Battle of Kinsale

1601 – The Battle of Kinsale.

Map of Kinsale's 1601 Battle sites

In 2001 Kinsale celebrated the 400th anniversary of this famous battle. In that year, as the saying goes, Kinsale became the “cockpit of Europe”, as the battle was pivotal in the futures of the Gaelic, Irish and Spanish traditions. The Irish forces had made an incredible march the length of the country to relieve their besieged Spanish allies – a force of 3000 men who had landed in Kinsale to aid the Irish in their English struggle.

At this time Spain’s outposts in the Spanish Main were being attacked by the British fleet. Some suggest that it was for this reason less altruistic reason that they had a retaliatory strike on Kinsale hoping to force the fleet home. Others suggest that Kinsale was the landing point and not North of the Shannon as requested by O’Neill because the Spaniards wanted to use local oak forests for ship building or because the Irish West coast was seen as too treacherous (after the Spanish armada disaster).

The battle took place approximately 4 miles Northwest of the town on Christmas Eve morning near a creek off the Bandon river. The river would no doubt have been swollen after a recent storm and travel over the ground very rough. This factor delayed the Irish getting into position – having set out from base camp at Coolcarron (see map) and arriving after dawn with the element of darkness and surprise lost. The two Irish forces under Hugh O’Neill and Hugh O’Donnell also fought independently. The following is the sequence of events that led to the battle.

Kinsale’s Battle of 1601 – Main Sequence of Events.
22-Sept-1601 Led by Don Juan deAguila,over 3000 Spanish troops arrive in Kinsale. Welcomed by the local people, the Spaniards are housed in Ringcurran castle, (Site of Charles Fort) and Castlepark (Site of James Fort). The Irish, under O’Neill had requested that the Spanish land North of the Shannon – that they might be nearer their power base- but for unknown reasons this was not to be.
Late October England’s Lord Deputy in Ireland, Lord Mountjoy, lands with 3000 soldiers at Oysterhaven, marches on and surrounds the town of Kinsale.
Early December Mountjoy increased his force to 7000 men. Fierce fighting had now taken place and the strongholds at Ringcurran and Castlepark had been overrun. The Spaniards now hold only the ramparted town of Kinsale.
Mid December The Irish forces under O’Neill and O’Donnell had taken the remarkable march which spanned the length of Ireland. They numbered over 6000 troops. This force sets up camp west of Kinsale and immediately cuts Mountjoy’s supply line to Cork. Over 200 more Spaniards, under Alonzo de Campo, now land West of Kinsale and link with the Irish force. The main Spanish force of 3000 is still besieged in Kinsale and no longer can play any part in the developments.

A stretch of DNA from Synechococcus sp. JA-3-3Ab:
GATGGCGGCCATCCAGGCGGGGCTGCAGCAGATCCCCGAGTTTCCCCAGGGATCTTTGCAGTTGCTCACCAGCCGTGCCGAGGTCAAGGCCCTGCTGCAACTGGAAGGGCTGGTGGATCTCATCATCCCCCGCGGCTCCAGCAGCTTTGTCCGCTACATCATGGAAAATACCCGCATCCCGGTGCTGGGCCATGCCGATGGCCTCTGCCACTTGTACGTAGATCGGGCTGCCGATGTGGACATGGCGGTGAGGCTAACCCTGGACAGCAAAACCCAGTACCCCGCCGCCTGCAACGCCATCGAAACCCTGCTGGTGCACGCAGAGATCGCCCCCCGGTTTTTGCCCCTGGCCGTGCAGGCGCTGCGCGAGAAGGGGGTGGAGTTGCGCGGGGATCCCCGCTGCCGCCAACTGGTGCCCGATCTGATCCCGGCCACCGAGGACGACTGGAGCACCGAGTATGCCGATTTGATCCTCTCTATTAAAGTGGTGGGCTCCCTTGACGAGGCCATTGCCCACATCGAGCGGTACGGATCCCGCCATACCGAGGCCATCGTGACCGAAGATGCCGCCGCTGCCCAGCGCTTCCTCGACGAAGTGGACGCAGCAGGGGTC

24-December The battle begins between 5000 Irish and 3000 English troops after the Irish have marched over 5 km of very wooded and inaccessible terrain at night in appalling weather. Over 4000 other English troops maintain the siege on Kinsale. Pikes, swords, haliberds and some firearms would have been the primary weapons. The English were aware of Irish plans – which were already coming apart due to extremely stormy weather in the preceding days – and caught the Irish forces out of position.. A short, fierce battle took place. O’Neills troops were dispersed and fled. As already mentioned, O’Donnell’s troops had acted independently. Most of his troops had now fled. The English claim over 1000 Irish dead, few casualties and the battle.
Aftermath Nine days later, the Spanish forces surrender and are allowed safe passage back to Spain. James’s fort was quickly built to prevent a further situation occurring in Kinsale. O’Neill and O’Donnell return to Northern Ireland. In 1603 they were forced to submit to Mountjoy. In 1607 they left for Europe, never to return. This exile marked the end of the old Gaelic order and the flight of the Earls, those taking part being now known as Ireland’s “wild geese” who were instrumental in forming many of Europe’s Irish colleges and regiments. Their departure allows the “plantations” of Ulster with settlers loyal to the King – the effects of which are still felt today.


This extract was taken from

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